Not only are Florida residents dealing with the aftermath of Hurricane Ian, but a rare flesh-eating bacteria has emerged, prompting Florida Department of Health to issue a warning. Lee County has seen an “abnormal increase” in the number of cases, according to the Department of Health, and the state has so far recorded 64 Vibrio infection and 13 deaths this year. CNN Reports, “This is the first time the number of cases has exceeded 50 since 2008, when the state began tracking them.”
While flesh-eating bacteria are uncommon, they can be deadly. according to Centers for Disease Control and PreventionVibriosis causes an estimated 80,000 illnesses and 100 deaths in the United States each year. People with vibriosis become infected by eating raw or undercooked seafood or exposing a wound to seawater. Most infections occur from May through October when temperatures are The water temperature is much warmer.”
At the end of September, Hurricane Ian made landfall as a Category 4 storm with 150 mph winds in Florida and was the deadliest hurricane to hit the state since 1935, killing more than 100 people – and the death toll is expected to increase, and cause widespread wide destruction. RMS“The total private insured market losses from Hurricane Ian are estimated to be between $53 billion and $74 billion, with a best estimate of $67 billion. RMS also estimates that the National Flood Insurance Program (NFIP) could see $10 billion Additional US dollars in losses from storm surge and inland flooding as a result of the event.” Read on – and to ensure your health and the health of others, don’t miss this Sure Signs You Already Have COVID.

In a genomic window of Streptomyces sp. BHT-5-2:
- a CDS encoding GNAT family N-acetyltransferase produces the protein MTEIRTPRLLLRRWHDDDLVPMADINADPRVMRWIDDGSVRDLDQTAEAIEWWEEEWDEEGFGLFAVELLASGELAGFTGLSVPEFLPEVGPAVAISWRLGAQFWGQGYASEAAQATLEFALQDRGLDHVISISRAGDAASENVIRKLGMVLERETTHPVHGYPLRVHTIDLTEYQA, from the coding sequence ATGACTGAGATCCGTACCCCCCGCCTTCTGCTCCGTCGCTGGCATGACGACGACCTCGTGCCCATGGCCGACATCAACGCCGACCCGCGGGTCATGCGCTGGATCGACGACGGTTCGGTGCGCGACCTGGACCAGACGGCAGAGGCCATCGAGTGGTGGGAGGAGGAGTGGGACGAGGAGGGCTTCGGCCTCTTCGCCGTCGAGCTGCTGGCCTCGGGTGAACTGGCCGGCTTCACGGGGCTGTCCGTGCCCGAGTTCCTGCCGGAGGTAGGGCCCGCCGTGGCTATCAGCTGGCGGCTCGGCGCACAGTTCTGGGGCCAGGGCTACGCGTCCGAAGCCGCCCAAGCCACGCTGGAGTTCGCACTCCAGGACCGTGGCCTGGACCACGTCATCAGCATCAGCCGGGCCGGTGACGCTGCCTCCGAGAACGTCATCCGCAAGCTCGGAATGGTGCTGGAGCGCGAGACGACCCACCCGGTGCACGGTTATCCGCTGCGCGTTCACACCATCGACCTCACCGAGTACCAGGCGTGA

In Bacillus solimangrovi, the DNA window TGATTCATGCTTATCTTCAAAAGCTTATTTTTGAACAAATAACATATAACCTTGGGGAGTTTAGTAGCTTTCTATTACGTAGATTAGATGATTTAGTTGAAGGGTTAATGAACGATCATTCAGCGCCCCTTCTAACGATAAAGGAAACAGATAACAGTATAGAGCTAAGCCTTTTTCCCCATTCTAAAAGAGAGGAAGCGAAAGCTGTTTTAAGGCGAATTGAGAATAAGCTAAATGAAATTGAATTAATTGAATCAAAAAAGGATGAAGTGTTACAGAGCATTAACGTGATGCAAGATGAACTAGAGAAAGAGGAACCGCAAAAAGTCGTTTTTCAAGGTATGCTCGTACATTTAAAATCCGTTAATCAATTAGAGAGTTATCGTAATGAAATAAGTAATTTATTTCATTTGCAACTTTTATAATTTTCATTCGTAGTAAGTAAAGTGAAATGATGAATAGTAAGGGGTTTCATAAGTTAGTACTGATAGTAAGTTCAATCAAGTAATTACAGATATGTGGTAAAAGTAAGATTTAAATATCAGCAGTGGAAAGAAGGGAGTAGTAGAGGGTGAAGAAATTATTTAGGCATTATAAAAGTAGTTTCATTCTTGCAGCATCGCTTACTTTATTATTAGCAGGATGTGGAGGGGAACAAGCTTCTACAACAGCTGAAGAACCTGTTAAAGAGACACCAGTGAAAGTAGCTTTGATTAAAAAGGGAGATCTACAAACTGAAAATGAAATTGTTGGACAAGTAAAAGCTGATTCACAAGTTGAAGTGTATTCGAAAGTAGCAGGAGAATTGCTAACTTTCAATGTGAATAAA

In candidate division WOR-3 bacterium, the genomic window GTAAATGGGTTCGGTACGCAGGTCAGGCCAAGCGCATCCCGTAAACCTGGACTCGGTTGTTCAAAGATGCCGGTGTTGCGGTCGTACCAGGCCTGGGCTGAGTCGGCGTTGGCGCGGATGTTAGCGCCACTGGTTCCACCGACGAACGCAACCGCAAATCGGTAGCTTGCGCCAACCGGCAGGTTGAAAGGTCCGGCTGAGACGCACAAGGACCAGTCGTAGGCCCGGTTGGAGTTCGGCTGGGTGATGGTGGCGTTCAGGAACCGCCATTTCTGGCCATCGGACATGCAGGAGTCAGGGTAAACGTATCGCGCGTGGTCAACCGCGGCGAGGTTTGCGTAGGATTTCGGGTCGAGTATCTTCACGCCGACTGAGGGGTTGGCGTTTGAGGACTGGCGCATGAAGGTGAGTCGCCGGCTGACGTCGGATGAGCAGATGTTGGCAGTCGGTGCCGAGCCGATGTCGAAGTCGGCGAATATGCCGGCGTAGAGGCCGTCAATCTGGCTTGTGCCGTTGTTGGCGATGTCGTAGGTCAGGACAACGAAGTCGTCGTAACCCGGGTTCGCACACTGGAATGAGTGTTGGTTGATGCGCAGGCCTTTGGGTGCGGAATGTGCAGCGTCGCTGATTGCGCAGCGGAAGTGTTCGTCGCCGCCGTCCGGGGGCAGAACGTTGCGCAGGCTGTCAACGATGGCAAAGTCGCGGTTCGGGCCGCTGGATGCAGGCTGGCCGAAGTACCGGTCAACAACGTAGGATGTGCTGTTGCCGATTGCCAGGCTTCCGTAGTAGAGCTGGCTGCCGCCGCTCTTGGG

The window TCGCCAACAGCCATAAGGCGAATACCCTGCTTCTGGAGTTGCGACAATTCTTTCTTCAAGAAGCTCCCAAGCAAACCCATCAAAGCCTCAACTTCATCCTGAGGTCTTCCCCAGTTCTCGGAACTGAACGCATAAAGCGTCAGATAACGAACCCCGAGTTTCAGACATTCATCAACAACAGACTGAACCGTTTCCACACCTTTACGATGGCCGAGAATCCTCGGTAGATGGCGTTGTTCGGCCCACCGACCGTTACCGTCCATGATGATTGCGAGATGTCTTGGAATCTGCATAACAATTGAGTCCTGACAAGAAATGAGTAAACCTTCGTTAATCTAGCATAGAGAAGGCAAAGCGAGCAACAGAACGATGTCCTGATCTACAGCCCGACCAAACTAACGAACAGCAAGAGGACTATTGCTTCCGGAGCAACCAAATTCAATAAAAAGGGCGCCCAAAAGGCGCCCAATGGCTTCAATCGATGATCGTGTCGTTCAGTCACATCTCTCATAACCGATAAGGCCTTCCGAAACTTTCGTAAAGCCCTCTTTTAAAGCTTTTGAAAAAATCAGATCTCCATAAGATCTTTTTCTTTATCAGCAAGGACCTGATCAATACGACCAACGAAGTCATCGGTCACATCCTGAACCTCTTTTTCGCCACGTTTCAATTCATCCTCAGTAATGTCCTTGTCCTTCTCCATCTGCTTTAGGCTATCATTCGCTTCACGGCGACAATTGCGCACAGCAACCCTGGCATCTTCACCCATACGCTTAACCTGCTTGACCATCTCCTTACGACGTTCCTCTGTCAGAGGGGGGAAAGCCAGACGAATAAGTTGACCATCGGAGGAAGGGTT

Dr.. Suman RadhakrishnaInfectious Diseases Director with Karama Health California Hospital He explains, “Hurricanes cause coastal waters to rise. Vibrio vulnificus is found in estuaries, brackish ponds, and coastal waters. Bacterial growth is high in the warm summer months. People who wade in perennial floodwaters are at risk of infection.”
Oladele OgunseitanPh.D., MPH, UCLA Presidential Chair, Professor, Population Health and Disease Prevention tells us that “a hurricane cannot ’cause’ flesh-eating bacteria. However, a tornado can create conditions in which bacteria come into contact with humans. These bacteria exist naturally. In nature, severe weather, including hurricanes, may cause sewage treatment facilities to overflow and so much mixing in the aquatic ecosystem that it is dispersed to sites where people are later exposed, especially if they have open wounds, or wading In polluted rainwater where they can ingest the water.”
According to Dr. Radhakrishna, “Bacteria that feed on flesh by definition will destroy the tissues and muscles under the affected area of skin. Vibrio vulnificus, Group A Streptococcus are some bacteria that can cause extensive destruction at the site of infection. Vibrio vulnificus infects fractures. In the skin due to Cuts, scrapes, and open wounds. In immunocompromised patients it can cause severe harm.”